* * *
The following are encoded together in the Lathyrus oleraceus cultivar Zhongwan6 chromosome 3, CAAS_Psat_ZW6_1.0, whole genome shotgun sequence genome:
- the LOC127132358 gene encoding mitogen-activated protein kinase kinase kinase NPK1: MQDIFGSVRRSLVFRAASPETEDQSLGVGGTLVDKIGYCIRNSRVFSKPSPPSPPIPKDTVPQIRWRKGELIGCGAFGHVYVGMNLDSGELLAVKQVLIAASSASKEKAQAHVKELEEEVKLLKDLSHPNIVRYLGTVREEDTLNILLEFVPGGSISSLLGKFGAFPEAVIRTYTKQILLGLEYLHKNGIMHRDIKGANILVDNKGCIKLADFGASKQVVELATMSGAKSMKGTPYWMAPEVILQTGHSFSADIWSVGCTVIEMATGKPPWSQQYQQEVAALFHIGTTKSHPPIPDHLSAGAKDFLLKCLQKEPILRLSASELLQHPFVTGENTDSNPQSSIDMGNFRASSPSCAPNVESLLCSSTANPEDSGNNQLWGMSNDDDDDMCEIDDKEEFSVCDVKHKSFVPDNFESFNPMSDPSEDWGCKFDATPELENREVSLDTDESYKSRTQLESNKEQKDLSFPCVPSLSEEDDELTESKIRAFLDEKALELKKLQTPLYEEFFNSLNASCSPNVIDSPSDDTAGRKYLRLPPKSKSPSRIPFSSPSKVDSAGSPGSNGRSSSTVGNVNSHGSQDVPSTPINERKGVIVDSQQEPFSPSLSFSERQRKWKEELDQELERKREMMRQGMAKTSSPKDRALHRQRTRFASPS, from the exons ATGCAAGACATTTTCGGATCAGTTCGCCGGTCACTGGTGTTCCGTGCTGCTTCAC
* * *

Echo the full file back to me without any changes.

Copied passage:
The following are encoded together in the Lathyrus oleraceus cultivar Zhongwan6 chromosome 3, CAAS_Psat_ZW6_1.0, whole genome shotgun sequence genome:
- the LOC127132358 gene encoding mitogen-activated protein kinase kinase kinase NPK1: MQDIFGSVRRSLVFRAASPETEDQSLGVGGTLVDKIGYCIRNSRVFSKPSPPSPPIPKDTVPQIRWRKGELIGCGAFGHVYVGMNLDSGELLAVKQVLIAASSASKEKAQAHVKELEEEVKLLKDLSHPNIVRYLGTVREEDTLNILLEFVPGGSISSLLGKFGAFPEAVIRTYTKQILLGLEYLHKNGIMHRDIKGANILVDNKGCIKLADFGASKQVVELATMSGAKSMKGTPYWMAPEVILQTGHSFSADIWSVGCTVIEMATGKPPWSQQYQQEVAALFHIGTTKSHPPIPDHLSAGAKDFLLKCLQKEPILRLSASELLQHPFVTGENTDSNPQSSIDMGNFRASSPSCAPNVESLLCSSTANPEDSGNNQLWGMSNDDDDDMCEIDDKEEFSVCDVKHKSFVPDNFESFNPMSDPSEDWGCKFDATPELENREVSLDTDESYKSRTQLESNKEQKDLSFPCVPSLSEEDDELTESKIRAFLDEKALELKKLQTPLYEEFFNSLNASCSPNVIDSPSDDTAGRKYLRLPPKSKSPSRIPFSSPSKVDSAGSPGSNGRSSSTVGNVNSHGSQDVPSTPINERKGVIVDSQQEPFSPSLSFSERQRKWKEELDQELERKREMMRQGMAKTSSPKDRALHRQRTRFASPS, from the exons ATGCAAGACATTTTCGGATCAGTTCGCCGGTCACTGGTGTTCCGTGCTGCTTCAC